Prof Massimo Marcone at Guelph Uni in Canada can do the analysis for you at a price. He is about the only person in the world who can do the test- I guess there just is not a demand for Kopi Luwak scientists. Basically the test is a colour spectrum test. The KL has quite unique spectrum readings and also displays pitting from the time it has been in the Gastro-Intesintal tract of the Civet. As previously mentioned...there is absolutley no reason that this coffee is priced so high...except the consumers demand for the unique.
 

lbrault

New member
Jan 25, 2006
13
0
Boston MA area
Enzyme process

Thanks to all who posted good info on this topic, I'm not sure I will ever really know this subject fully. But the posts were helpful.

Trung Nguyen claims to have studied what takes place in the civet and has duplicated the process by a (secret of course) formula using isolated enzymes that similar to the natural ones. This seems to makes sense, since the process that takes place is not really a mystery, why not simulate it and do without the "occasional dead mouse" as a previous poster so delicately phrased it.

The coffee is called Legendee / Weasel, and they make no representation that it is anything but what they feel is a similar, but hygenic process. The result is one incredible coffee... and most of the tourists who come back from Vietnam looking for weasel coffee that they had in a coffee shop there have actually had the Legendee and loved it. There are now almost 2000 outlets throught southeast Asia but still I can't find anybody in the USA importing it but me... but I assume the Vietnamese-American importers in California do import it, but they don't advertise... they distribute locally to Asian markets.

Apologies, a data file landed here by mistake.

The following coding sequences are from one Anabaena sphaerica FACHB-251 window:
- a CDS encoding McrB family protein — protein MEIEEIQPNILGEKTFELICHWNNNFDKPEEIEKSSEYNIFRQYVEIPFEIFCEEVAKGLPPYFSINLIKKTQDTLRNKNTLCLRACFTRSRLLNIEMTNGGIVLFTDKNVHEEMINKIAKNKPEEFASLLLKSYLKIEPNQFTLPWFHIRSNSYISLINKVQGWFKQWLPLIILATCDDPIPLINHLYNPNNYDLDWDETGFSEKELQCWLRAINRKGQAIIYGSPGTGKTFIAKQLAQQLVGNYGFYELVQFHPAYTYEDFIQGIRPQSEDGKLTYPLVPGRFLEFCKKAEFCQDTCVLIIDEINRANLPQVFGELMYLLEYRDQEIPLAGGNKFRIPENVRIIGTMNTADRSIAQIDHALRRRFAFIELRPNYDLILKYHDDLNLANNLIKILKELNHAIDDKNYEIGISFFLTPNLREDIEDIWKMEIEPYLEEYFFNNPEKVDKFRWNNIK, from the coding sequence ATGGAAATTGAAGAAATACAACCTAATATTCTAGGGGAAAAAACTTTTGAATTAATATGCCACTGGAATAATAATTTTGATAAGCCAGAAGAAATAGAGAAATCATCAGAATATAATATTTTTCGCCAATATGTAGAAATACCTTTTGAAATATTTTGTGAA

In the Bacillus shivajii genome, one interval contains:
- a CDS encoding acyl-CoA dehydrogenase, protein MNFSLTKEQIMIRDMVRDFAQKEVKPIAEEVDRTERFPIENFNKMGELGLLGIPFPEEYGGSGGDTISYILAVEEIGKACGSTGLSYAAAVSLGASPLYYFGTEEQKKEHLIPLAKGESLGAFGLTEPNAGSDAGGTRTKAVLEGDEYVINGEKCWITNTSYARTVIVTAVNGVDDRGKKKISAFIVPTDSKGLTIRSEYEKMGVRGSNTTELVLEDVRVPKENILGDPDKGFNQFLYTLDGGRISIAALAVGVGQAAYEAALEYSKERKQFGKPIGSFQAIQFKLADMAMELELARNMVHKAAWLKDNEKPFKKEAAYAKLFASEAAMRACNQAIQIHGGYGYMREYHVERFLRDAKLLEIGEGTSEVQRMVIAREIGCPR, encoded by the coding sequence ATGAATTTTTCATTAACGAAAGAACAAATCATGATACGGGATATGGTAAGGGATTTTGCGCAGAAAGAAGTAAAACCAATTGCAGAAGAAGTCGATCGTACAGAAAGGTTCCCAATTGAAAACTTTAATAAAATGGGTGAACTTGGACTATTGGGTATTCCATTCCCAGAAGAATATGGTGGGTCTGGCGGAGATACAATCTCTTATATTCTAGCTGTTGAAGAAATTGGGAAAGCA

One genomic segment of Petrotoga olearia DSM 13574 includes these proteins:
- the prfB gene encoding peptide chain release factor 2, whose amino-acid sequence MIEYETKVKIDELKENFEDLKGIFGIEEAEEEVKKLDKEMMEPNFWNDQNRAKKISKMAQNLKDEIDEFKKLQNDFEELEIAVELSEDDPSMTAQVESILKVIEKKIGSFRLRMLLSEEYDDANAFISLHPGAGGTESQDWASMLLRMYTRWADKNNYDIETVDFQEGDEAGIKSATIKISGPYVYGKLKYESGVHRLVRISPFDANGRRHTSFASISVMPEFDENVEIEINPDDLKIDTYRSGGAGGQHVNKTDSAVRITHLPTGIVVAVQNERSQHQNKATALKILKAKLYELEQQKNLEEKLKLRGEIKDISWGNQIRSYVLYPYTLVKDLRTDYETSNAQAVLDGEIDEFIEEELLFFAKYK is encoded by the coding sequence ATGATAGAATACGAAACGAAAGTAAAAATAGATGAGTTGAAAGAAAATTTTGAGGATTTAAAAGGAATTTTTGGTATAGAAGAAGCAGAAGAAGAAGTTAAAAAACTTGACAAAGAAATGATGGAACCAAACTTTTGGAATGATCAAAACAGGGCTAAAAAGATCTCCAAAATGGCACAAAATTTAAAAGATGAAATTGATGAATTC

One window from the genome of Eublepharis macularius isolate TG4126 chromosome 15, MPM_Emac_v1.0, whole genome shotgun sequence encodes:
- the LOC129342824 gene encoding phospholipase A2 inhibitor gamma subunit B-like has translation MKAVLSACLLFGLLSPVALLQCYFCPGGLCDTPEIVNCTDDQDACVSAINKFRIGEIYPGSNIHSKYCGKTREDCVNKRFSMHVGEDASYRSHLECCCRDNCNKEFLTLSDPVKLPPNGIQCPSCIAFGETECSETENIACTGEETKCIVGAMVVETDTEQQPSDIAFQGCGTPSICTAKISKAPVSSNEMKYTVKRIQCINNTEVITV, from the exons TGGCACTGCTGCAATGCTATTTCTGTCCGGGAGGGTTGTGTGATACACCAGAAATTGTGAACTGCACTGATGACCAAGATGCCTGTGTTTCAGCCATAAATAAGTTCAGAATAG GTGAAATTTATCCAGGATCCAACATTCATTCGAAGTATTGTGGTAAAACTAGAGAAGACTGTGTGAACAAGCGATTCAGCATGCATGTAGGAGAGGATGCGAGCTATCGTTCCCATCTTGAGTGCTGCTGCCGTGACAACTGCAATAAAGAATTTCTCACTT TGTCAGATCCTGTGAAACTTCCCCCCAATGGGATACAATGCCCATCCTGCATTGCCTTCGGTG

Yes, they do package it in a 100-gram bag (ground) that sells for $3.50. There is whole bean now also, which they haven't exported till this January.

I guess the real question is, would anybody be able to tell the real civet enzymes from the reproduction... enough to be worth $150 per pound. I don't know, having only had the Trung Nguyen. I will say that everybody who has tried it ranks it among their top few coffees they have ever tried... especially iced.

Also, keep in mind that there are a hundred small imitators who label some coffee civet coffee or variations of the theme, but TN is the first company to recreate the enzyme process, and Legendee is pretty well agreed to be the "real" simulation... if that makes any sense.